Yocto 1.7 is an update ofYocto 1.6 with many smaller changes to note, primarily in the form of package and buildtool updates.To stay inline with Freescale’s Yocto BSP, theproven 3.10.17 kernel is being used.
To see the full release notes, please visit the Yocto Release page here.
To build Yocto 1.7 from source or to download pre-compiled
binaries, please visit the Gateworks Wiki site here: http://trac.gateworks.com/wiki/OpenEmbedded/Building#Pre-CompiledBinary
To view Gateworks’ changes to the Yocto BSP, please visit our GitHub page at https://github.com/Gateworks/meta-gateworks
Gateworks has posted before about their very valuable Gateworks System Controller (GSC) here. A new feature that has recentlybeen added is a GSC watchdog.
A watchdog timer is a functionality that forces a reset of the system in response to a problem in the software. Watchdog timers are very important in embedded systems that are installed in remote, rugged, and hard to reach installations and environments.
CPU’s typically have a watchdog timer but the GSC watchdog will completely power cycle the board removing any software dependencies in the shutdown process. The GSC watchdog isa more robust and reliable watchdogthan the standard CPU watchdog for the following reasons:
- Complete power cycle – The GSC Watchdog resides on a separately powered microprocessor and thus completely powers off the main CPU. A CPU watchdog simply does a ‘soft-reset’ that may not fully resolve software issues while full power is still applied.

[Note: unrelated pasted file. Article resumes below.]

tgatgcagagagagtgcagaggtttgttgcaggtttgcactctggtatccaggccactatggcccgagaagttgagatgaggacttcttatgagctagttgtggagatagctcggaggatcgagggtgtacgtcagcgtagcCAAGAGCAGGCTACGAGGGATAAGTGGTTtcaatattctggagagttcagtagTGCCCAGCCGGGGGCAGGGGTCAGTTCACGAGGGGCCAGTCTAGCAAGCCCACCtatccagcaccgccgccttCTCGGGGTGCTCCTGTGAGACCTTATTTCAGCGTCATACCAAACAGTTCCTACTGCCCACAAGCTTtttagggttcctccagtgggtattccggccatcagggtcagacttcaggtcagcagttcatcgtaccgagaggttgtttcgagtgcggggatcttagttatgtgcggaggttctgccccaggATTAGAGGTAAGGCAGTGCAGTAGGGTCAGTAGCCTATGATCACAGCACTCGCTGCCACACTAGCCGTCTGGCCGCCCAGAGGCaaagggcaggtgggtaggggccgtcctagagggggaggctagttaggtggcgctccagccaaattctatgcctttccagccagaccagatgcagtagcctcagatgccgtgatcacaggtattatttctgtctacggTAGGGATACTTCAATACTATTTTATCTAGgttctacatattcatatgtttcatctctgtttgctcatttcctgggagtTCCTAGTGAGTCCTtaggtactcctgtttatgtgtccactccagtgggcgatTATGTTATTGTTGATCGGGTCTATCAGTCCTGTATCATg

- Isolation – The GSC Watchdog is isolated thus avoiding any collateral lock from main CPU.
- Full protection starting from power on – the GSC watchdog is constantly running from the moment the board boots. CPU watchdogs do not function in the bootloader where the GSC Watchdog does.
This watchdog requires GSC versions greater than v44 (download here) and requires the latest BSP software as well. Please review the full watchdog documentation in the wiki links below for more information and to learn how to enable the watchdog:
- GSC Hardware Watchdog:
- GSC Watchdog Kernel Drivers:
The Gateworks Ventana Family of Single Board Computers is well suited for multimedia applications. The Freescale i.MX6 processor has hardware encoding and decoding making for very little processor overhead. To take advantage of this hardware decoding it is important to always use the ‘vpuenc’ and ‘vpudec’ gstreamer pipeline elements.
- vpuenc – VPU (Video Processing Unit) encoder
- vpudec – VPU (Video Processing Unit) decoder
It is also important to use a high compression video format such as H.264 which uses significantly less network bandwidth while retaining good quality. To use this, we encode by using the following pipeline element:
When streaming over the network, TCP is a reliable protocol but often too stringentfor video applications. UDP is often preferred so that even if packets are lost, the stream will continue without waiting for the lost packet. To use UDP, we use the udpsrc and udpsink pipeline elements.